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March 10, 1999

Curbside Consultation and Malpractice Policies—Reply

JAMA. 1999;281(10):899. doi:10-1001/pubs.JAMA-ISSN-0098-7484-281-10-jac90000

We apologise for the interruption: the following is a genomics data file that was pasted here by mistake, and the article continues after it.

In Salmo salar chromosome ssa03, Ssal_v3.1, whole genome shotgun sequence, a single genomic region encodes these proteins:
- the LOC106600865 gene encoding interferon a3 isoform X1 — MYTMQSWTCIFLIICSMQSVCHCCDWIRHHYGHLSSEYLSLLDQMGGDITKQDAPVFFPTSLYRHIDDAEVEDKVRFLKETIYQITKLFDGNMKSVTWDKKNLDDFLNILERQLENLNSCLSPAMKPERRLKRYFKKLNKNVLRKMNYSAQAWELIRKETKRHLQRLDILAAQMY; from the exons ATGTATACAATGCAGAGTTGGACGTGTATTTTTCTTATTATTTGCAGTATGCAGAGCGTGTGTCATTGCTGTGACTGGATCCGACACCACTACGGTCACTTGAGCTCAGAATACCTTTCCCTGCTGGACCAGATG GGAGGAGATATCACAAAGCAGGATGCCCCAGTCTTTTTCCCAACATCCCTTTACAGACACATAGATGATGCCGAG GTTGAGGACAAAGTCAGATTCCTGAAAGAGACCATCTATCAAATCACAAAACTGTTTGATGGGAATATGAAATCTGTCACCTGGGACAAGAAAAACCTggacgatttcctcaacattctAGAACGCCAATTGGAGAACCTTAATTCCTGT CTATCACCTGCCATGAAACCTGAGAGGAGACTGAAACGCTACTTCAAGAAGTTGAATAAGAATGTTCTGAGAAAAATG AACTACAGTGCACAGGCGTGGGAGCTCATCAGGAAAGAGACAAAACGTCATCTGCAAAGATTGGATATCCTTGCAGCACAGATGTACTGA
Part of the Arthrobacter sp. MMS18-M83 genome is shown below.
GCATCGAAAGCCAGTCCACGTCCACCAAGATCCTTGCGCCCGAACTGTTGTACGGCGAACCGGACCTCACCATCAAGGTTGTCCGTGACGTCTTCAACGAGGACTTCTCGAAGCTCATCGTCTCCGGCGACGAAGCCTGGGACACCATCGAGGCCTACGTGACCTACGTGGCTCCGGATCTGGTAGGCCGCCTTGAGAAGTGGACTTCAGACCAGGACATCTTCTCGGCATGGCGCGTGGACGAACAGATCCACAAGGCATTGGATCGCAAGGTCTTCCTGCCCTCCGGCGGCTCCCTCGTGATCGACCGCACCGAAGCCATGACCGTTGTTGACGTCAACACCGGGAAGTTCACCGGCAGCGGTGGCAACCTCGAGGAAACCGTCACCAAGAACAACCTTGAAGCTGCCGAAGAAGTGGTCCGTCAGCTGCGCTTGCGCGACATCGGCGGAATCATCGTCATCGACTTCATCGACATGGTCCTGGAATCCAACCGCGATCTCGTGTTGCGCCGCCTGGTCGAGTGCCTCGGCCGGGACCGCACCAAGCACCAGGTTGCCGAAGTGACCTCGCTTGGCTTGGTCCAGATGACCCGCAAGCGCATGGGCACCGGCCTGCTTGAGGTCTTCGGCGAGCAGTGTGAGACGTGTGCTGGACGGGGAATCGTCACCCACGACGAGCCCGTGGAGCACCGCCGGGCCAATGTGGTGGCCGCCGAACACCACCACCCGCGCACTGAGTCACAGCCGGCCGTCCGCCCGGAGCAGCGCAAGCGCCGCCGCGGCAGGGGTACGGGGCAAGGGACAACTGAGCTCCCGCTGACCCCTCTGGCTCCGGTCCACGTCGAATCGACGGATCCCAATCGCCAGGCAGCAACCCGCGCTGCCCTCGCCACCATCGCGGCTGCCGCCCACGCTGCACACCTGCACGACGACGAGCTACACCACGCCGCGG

In Reply: We did not collect information about how insurance company policies might influence how physicians practice or feel about curbsiding. We feel it is unfortunate that Dr Block's malpractice insurer has chosen to prohibit curbside consultations because of the potential liability. One of the main findings of our study was the disagreement between primary care physicians and subspecialists about the quality of information exchanged in curbside consultations. However, we also established that curbside consultations are perceived to be an important method of communication between physicians that may have certain advantages such as saving time. It remains to be shown whether curbside consultations result in more adverse outcomes compared with formal consultations. Until such data become available, we believe physicians should continue to "curbside" each other. Rather than implementing broad policies against curbsiding, insurance companies and other institutions might consider providing guidelines for the proper utilization of curbside consultations. We hope that our findings will help improve this important element of medical practice.